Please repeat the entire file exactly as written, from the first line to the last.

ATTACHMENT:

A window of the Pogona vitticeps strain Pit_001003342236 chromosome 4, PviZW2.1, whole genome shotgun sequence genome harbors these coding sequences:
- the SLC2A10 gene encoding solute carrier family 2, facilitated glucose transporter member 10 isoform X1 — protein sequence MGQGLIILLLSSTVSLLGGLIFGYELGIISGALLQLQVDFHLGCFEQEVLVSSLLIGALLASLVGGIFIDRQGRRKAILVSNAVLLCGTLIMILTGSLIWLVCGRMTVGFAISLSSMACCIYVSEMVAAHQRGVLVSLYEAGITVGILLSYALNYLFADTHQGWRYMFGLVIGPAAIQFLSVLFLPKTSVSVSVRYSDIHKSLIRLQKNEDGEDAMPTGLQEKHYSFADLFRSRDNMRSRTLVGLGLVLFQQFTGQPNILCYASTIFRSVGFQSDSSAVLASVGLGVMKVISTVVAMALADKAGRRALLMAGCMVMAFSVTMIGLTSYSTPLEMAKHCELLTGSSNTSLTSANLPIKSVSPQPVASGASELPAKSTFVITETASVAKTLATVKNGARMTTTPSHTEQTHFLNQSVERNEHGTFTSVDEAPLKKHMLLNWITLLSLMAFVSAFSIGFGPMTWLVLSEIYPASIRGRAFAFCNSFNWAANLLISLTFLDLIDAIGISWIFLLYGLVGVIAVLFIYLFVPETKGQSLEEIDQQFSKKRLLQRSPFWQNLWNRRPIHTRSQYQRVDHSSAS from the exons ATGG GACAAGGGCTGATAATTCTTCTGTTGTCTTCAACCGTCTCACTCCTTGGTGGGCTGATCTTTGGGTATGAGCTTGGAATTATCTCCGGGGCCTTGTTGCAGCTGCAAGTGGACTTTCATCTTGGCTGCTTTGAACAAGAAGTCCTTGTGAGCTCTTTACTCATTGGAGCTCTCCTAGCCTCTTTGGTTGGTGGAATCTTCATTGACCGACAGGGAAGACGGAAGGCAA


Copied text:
A window of the Pogona vitticeps strain Pit_001003342236 chromosome 4, PviZW2.1, whole genome shotgun sequence genome harbors these coding sequences:
- the SLC2A10 gene encoding solute carrier family 2, facilitated glucose transporter member 10 isoform X1 — protein sequence MGQGLIILLLSSTVSLLGGLIFGYELGIISGALLQLQVDFHLGCFEQEVLVSSLLIGALLASLVGGIFIDRQGRRKAILVSNAVLLCGTLIMILTGSLIWLVCGRMTVGFAISLSSMACCIYVSEMVAAHQRGVLVSLYEAGITVGILLSYALNYLFADTHQGWRYMFGLVIGPAAIQFLSVLFLPKTSVSVSVRYSDIHKSLIRLQKNEDGEDAMPTGLQEKHYSFADLFRSRDNMRSRTLVGLGLVLFQQFTGQPNILCYASTIFRSVGFQSDSSAVLASVGLGVMKVISTVVAMALADKAGRRALLMAGCMVMAFSVTMIGLTSYSTPLEMAKHCELLTGSSNTSLTSANLPIKSVSPQPVASGASELPAKSTFVITETASVAKTLATVKNGARMTTTPSHTEQTHFLNQSVERNEHGTFTSVDEAPLKKHMLLNWITLLSLMAFVSAFSIGFGPMTWLVLSEIYPASIRGRAFAFCNSFNWAANLLISLTFLDLIDAIGISWIFLLYGLVGVIAVLFIYLFVPETKGQSLEEIDQQFSKKRLLQRSPFWQNLWNRRPIHTRSQYQRVDHSSAS from the exons ATGG GACAAGGGCTGATAATTCTTCTGTTGTCTTCAACCGTCTCACTCCTTGGTGGGCTGATCTTTGGGTATGAGCTTGGAATTATCTCCGGGGCCTTGTTGCAGCTGCAAGTGGACTTTCATCTTGGCTGCTTTGAACAAGAAGTCCTTGTGAGCTCTTTACTCATTGGAGCTCTCCTAGCCTCTTTGGTTGGTGGAATCTTCATTGACCGACAGGGAAGACGGAAGGCAA